• 0

    Fadamor

    I'll play the devils advocate today and say this. Although what this man did was wrong and shows USA personnel can't follow rules set in place, this article is just pure sensationalism! I've seen this happen dozen and dozens of times in the time that I have lived in Japan. I've seen much worse and watch police just let people walk away with no charges against them. So what is happening here is selective , Japanese people can do it and get away from making the news but Gaijin can't.

    What you're saying may be 100% true, but this guy shouldn't get a free pass just because others have. Anybody who starts molesting when drunk has no business representing his country in a foreign land. After the J-courts deal with him, ship his sorry butt back to the states and drum him out of the service. He is a stain on the rest of us law-abiding Americans.

  • 0

    brknarm2012

    Basroil: Being that he's reportedly confessed, most folks would tend to think the victim's statements are true. Or is this another case where we shouldn't trust the cops because it involves a service member?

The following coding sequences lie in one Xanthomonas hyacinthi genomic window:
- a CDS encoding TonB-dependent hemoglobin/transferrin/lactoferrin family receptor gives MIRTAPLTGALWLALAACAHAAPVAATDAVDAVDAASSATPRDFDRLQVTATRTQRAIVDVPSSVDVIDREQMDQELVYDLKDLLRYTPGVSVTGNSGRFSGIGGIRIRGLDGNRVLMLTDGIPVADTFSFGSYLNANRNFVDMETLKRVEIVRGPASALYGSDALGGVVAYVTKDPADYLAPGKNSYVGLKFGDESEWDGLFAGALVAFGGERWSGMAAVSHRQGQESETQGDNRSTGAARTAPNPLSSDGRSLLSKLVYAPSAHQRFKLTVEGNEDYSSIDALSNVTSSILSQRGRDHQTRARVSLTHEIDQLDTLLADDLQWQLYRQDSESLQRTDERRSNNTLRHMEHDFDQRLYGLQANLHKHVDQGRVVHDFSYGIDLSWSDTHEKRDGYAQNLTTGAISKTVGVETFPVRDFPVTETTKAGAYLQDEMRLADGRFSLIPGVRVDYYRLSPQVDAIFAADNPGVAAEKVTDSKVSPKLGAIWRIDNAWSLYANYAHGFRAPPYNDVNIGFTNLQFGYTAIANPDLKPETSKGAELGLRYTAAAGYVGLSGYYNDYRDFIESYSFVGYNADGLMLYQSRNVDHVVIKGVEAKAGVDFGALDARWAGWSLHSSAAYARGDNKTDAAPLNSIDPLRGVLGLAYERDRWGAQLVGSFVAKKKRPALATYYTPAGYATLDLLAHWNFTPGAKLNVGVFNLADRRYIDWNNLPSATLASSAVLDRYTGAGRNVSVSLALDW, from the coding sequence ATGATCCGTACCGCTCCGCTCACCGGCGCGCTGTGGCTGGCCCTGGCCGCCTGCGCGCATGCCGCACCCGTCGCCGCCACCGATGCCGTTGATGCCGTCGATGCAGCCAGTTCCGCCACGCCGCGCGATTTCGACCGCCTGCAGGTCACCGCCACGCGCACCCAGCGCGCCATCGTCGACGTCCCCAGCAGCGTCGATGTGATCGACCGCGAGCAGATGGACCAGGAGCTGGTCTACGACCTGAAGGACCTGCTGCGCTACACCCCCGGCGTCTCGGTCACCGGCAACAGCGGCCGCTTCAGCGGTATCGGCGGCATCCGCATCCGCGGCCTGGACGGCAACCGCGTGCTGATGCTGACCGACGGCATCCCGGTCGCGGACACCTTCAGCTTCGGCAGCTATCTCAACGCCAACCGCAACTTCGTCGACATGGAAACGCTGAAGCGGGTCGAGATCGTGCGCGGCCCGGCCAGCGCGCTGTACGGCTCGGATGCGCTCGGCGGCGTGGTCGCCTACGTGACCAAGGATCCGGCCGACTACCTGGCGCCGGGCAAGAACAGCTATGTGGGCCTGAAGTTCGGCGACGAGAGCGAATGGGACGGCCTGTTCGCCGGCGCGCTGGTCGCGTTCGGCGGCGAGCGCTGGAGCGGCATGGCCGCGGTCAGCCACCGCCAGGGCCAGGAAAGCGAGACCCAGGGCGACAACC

• 0

    USNinJapan2

    Something is not quite right with this story. Why is this alleged incident being reported for the first time nearly a month after the fact? Such a juicy story for the media too. Something doesn't add up...

  • -1

    Fadamor

    Something is not quite right with this story. Why is this alleged incident being reported for the first time nearly a month after the fact? Such a juicy story for the media too. Something doesn't add up...

    The story being reported is that after police finished their investigation, the sailor is being charged. It took four weeks to conduct the investigation and extract the confession. I can't say whether that's fast, about normal, or slow for this type of case.